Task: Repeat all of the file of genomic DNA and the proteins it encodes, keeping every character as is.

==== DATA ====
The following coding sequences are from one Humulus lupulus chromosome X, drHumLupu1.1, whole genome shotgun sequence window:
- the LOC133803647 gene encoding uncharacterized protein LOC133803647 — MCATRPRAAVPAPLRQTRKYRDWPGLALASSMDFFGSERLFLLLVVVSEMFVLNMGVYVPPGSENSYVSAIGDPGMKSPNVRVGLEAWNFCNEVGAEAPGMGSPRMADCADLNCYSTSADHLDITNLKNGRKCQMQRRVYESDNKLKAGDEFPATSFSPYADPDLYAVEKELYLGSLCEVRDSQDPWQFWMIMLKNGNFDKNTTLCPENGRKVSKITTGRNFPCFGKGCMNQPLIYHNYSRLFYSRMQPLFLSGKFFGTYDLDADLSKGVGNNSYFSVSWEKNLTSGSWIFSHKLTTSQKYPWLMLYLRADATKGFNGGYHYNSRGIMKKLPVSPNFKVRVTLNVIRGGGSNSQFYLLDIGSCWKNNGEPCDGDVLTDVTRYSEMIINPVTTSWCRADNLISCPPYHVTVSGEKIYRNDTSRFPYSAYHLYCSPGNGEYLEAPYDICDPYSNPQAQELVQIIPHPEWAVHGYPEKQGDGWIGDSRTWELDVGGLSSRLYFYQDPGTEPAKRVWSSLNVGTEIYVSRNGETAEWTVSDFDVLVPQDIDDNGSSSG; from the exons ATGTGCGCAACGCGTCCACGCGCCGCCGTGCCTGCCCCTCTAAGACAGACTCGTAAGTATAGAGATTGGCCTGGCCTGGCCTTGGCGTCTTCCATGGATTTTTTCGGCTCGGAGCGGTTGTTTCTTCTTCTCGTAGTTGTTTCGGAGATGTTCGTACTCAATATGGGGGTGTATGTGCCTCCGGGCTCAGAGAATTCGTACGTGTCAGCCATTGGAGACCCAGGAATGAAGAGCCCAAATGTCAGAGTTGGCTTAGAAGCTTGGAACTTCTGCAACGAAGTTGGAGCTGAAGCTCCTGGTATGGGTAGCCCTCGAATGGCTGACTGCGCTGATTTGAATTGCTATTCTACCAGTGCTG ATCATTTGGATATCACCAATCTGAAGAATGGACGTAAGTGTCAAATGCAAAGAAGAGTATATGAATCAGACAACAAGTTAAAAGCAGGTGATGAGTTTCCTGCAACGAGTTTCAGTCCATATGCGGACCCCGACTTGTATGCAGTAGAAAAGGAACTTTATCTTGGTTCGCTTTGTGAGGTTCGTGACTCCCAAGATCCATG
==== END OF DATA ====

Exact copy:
The following coding sequences are from one Humulus lupulus chromosome X, drHumLupu1.1, whole genome shotgun sequence window:
- the LOC133803647 gene encoding uncharacterized protein LOC133803647 — MCATRPRAAVPAPLRQTRKYRDWPGLALASSMDFFGSERLFLLLVVVSEMFVLNMGVYVPPGSENSYVSAIGDPGMKSPNVRVGLEAWNFCNEVGAEAPGMGSPRMADCADLNCYSTSADHLDITNLKNGRKCQMQRRVYESDNKLKAGDEFPATSFSPYADPDLYAVEKELYLGSLCEVRDSQDPWQFWMIMLKNGNFDKNTTLCPENGRKVSKITTGRNFPCFGKGCMNQPLIYHNYSRLFYSRMQPLFLSGKFFGTYDLDADLSKGVGNNSYFSVSWEKNLTSGSWIFSHKLTTSQKYPWLMLYLRADATKGFNGGYHYNSRGIMKKLPVSPNFKVRVTLNVIRGGGSNSQFYLLDIGSCWKNNGEPCDGDVLTDVTRYSEMIINPVTTSWCRADNLISCPPYHVTVSGEKIYRNDTSRFPYSAYHLYCSPGNGEYLEAPYDICDPYSNPQAQELVQIIPHPEWAVHGYPEKQGDGWIGDSRTWELDVGGLSSRLYFYQDPGTEPAKRVWSSLNVGTEIYVSRNGETAEWTVSDFDVLVPQDIDDNGSSSG; from the exons ATGTGCGCAACGCGTCCACGCGCCGCCGTGCCTGCCCCTCTAAGACAGACTCGTAAGTATAGAGATTGGCCTGGCCTGGCCTTGGCGTCTTCCATGGATTTTTTCGGCTCGGAGCGGTTGTTTCTTCTTCTCGTAGTTGTTTCGGAGATGTTCGTACTCAATATGGGGGTGTATGTGCCTCCGGGCTCAGAGAATTCGTACGTGTCAGCCATTGGAGACCCAGGAATGAAGAGCCCAAATGTCAGAGTTGGCTTAGAAGCTTGGAACTTCTGCAACGAAGTTGGAGCTGAAGCTCCTGGTATGGGTAGCCCTCGAATGGCTGACTGCGCTGATTTGAATTGCTATTCTACCAGTGCTG ATCATTTGGATATCACCAATCTGAAGAATGGACGTAAGTGTCAAATGCAAAGAAGAGTATATGAATCAGACAACAAGTTAAAAGCAGGTGATGAGTTTCCTGCAACGAGTTTCAGTCCATATGCGGACCCCGACTTGTATGCAGTAGAAAAGGAACTTTATCTTGGTTCGCTTTGTGAGGTTCGTGACTCCCAAGATCCATG